(b) The complete-linkage distance between the two clusters goes into the third
element of the row, Z[i, 2]
(c) The total number of Pokemon in the cluster goes into the fourth element, Z[i, 3]
If you merge a cluster containing more than one Pokemon, its index (for the first or
second element of the row) is given by n + the row index in which the cluster was
3. Before returning the data structure, convert it into a NumPy array if it isn’t one
For this method to run efficiently when n is large you should maintain a distance matrix
throughout the process to avoid having to recalculate the distances between points or
clusters. You should be able to run hac efficiently on all 800 Pokemon. To create the
distance matrix we will leverage the following:
Suppose we have a set of n vectors x1, x2, ..., xn in d-dimensional space. The square
distance between two vectors xi and xj can be represented as:
To simplify the computation, we can use the Gramian matrix G which is defined as the
matrix whose entries are the dot products of all pairs of vectors xi and xj . The diagonal
elements of G form a vector g, which represents the squares of the lengths of the
vectors. By combining these terms, we can write the square distance matrix D² as the
sum of a vector of ones and the transpose of the vector g minus twice the Gramian
matrix G. In other words, D² is obtained by adding the outer product of the vector g and
the transpose of a vector of ones, and subtracting twice the Gramian matrix G.To get
the distance matrix we need to take the square root of D², do not forget this step.
For our problem you will need to start by converting your feature input into a numpy
array of shape (n,6) lets call it X. We will have three components:
comp1 = , comp2 = , comp3 =𝑥1𝑖||||2
Comp1 and comp2 are created by taking the sum of X². Comp1 should have shape
(n,1) and comp2 should have shape (n,). Comp3 just has the original X as X1 and X2.
For example, if you have a NumPy array called distance_matrix then
distance_matrix[3,4] is equal to the euclidean distance between the Pokemon at index 3
and 4 in the features input. You can compare your output with
scipy.spatial.distance_matrix, please note we are using Euclidean distance for this
Tie Breaking. When choosing the next two clusters to merge, we pick the pair having the
smallest complete-linkage distance. In the case that multiple pairs have the same
distance, we need additional criteria to pick between them. We do this with a
tie-breaking rule on indices as follows: Suppose (i1, j1), . . . ,(ih, jh) are pairs of cluster
indices with equal distance, i.e., d(i1, j1) = · · · = d(ih, jh), and assume that it < jt for all t (so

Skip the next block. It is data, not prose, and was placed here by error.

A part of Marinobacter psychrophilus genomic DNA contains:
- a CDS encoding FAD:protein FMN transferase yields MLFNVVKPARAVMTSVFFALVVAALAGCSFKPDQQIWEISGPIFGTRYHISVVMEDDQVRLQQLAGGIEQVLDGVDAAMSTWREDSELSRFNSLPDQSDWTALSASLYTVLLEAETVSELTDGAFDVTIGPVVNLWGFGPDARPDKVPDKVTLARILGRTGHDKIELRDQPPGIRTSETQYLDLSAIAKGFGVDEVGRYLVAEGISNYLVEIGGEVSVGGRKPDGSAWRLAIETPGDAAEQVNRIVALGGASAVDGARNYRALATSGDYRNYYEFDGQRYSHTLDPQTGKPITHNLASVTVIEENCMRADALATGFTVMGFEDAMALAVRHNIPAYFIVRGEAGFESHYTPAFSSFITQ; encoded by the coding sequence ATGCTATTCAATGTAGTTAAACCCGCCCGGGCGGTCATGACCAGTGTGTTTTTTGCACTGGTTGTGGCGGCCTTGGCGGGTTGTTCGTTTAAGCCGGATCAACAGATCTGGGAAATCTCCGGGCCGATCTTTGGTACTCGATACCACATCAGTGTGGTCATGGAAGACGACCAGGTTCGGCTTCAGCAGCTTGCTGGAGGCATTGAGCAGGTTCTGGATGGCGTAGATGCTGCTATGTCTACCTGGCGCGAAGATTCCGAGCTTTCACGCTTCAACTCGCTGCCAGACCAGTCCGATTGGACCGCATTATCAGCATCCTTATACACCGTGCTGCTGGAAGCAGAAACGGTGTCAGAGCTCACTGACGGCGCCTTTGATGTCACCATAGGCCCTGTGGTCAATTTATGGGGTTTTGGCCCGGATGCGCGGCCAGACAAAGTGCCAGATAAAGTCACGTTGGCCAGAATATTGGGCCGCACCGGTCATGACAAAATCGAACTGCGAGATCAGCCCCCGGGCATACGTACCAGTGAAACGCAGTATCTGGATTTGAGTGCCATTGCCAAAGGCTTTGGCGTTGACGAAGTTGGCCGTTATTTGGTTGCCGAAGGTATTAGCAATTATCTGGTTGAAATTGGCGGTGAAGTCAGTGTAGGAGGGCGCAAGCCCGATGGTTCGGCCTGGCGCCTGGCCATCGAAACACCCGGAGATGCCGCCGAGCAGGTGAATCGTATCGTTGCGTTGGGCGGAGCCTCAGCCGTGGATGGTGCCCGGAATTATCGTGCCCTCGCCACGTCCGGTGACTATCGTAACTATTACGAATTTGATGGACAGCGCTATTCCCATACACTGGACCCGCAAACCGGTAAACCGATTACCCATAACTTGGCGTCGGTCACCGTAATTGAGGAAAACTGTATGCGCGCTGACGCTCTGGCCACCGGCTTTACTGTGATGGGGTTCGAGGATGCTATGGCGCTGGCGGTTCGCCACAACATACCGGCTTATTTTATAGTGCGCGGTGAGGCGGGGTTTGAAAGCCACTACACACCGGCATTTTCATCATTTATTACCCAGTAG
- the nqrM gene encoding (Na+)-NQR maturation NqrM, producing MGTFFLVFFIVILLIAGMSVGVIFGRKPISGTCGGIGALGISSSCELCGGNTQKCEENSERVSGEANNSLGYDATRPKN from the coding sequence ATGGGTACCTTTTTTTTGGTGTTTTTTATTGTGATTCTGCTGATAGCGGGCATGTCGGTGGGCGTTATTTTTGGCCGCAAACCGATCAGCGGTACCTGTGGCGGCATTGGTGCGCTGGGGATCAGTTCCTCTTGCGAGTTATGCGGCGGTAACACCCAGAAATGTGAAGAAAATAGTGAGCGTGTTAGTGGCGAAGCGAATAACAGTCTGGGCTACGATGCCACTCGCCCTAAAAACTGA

each pair is sorted). We tie-break by picking the pair with the smallest first index, i. If
there are multiple pairs having first index i, we need to further distinguish between them.
Say these pairs are (i, t1),(i, t2), . . . and so on. To tie-break between these pairs, we pick
the pair with the smallest second index, i.e., the smallest t value in these pairs. Be
aware that this tie-breaking strategy may not produce identical results to linkage().
0.4 imshow_hac(Z, names)
• Input: numpy array Z output from hac, and list of string names corresponding to
Pokemon names with size n by 1.
• Output: None, simply plt.show() a graph that visualizes the hierarchical clustering.
You should use dendrogram in the scipy module with labels set to names and
leaf_rotation = ??.
Details. Your plot will likely cut off the x labels. For the graph to look like the below
examples you will need to create a subplot before the dendrogram and call tight_layout()
on the figure before plt.show().
Here are some examples of successful visualizations for different sized lists of Pokemon
N = 15 N = 10
To test your code, try running the following lines in a main method or in a jupyter
notebook for various choices of n:
features_and_names = [(calc_features(row), row[‘Name’]) for row in load_data(‘Pokemon.csv’)[:n]]
Z = hac([row for row in features_and_names])
names = [row for row in features_and_names]
For the hac function we will test on both small and large values of n up to 800, the entire
Pokeman set. We will test on n <= 30 for imshow_hac. You can then compare your
clustering to what linkage() would give you (remember, set method = 'complete'), and
look at the different clustering visualizations.
• Please submit your files in a zip file named hw4_<netid>.zip
• Inside your zip file, there should be only one file named: hw4.py
• All code should be contained in functions or under a if __name__=="__main__":
• Be sure to remove all debugging output before submission.
What I have tried:
import numpy as np
import pandas as pd
from scipy.cluster.hierarchy import linkage, dendrogram
import matplotlib.pyplot as plt
This function takes in the path to a CSV file and returns a list of dictionaries,
where each dictionary represents a row of the CSV file.
data = 
with open(filepath) as f:
reader = csv.DictReader(f)
for row in reader:
This function takes in a dictionary representing one Pokemon and returns
a numpy array of shape (6,) and dtype int64 containing the six specified features.
x1 = int(row['Attack'])
x2 = int(row['Sp. Atk'])
x3 = int(row['Speed'])
x4 = int(row['Defense'])
x5 = int(row['Sp. Def'])
x6 = int(row['HP'])
features = np.array([x1, x2, x3, x4, x5, x6], dtype=np.int64)
This function takes in a list of numpy arrays of shape (6,), where each array is
an (x1, . . . , x6) feature representation as computed in the calc_features method.
It performs complete linkage hierarchical agglomerative clustering and returns a
numpy array representing the clustering.
Z = linkage(features, method='complete')
def imshow_hac(Z, names):
This function takes in a numpy array representing the clustering returned by the
hac method, and a list of names corresponding to the original data points. It
visualizes the hierarchical agglomerative clustering on the Pokemon’s feature